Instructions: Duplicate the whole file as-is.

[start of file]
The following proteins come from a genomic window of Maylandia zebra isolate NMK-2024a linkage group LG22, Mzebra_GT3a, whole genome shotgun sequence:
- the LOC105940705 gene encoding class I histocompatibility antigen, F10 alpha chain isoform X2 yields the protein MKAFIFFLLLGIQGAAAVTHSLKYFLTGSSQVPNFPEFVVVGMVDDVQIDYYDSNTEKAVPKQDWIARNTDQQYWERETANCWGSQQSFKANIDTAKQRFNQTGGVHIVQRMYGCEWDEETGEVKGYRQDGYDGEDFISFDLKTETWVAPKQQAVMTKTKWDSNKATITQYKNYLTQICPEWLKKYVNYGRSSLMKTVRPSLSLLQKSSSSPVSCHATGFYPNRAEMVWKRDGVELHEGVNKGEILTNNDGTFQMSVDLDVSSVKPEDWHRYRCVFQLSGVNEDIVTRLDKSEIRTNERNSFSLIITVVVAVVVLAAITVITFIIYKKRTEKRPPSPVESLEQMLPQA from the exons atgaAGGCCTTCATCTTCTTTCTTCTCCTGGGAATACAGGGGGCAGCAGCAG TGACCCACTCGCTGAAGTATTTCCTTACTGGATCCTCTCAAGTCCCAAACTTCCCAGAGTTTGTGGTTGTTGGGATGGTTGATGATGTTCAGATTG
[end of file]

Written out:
The following proteins come from a genomic window of Maylandia zebra isolate NMK-2024a linkage group LG22, Mzebra_GT3a, whole genome shotgun sequence:
- the LOC105940705 gene encoding class I histocompatibility antigen, F10 alpha chain isoform X2 yields the protein MKAFIFFLLLGIQGAAAVTHSLKYFLTGSSQVPNFPEFVVVGMVDDVQIDYYDSNTEKAVPKQDWIARNTDQQYWERETANCWGSQQSFKANIDTAKQRFNQTGGVHIVQRMYGCEWDEETGEVKGYRQDGYDGEDFISFDLKTETWVAPKQQAVMTKTKWDSNKATITQYKNYLTQICPEWLKKYVNYGRSSLMKTVRPSLSLLQKSSSSPVSCHATGFYPNRAEMVWKRDGVELHEGVNKGEILTNNDGTFQMSVDLDVSSVKPEDWHRYRCVFQLSGVNEDIVTRLDKSEIRTNERNSFSLIITVVVAVVVLAAITVITFIIYKKRTEKRPPSPVESLEQMLPQA from the exons atgaAGGCCTTCATCTTCTTTCTTCTCCTGGGAATACAGGGGGCAGCAGCAG TGACCCACTCGCTGAAGTATTTCCTTACTGGATCCTCTCAAGTCCCAAACTTCCCAGAGTTTGTGGTTGTTGGGATGGTTGATGATGTTCAGATTG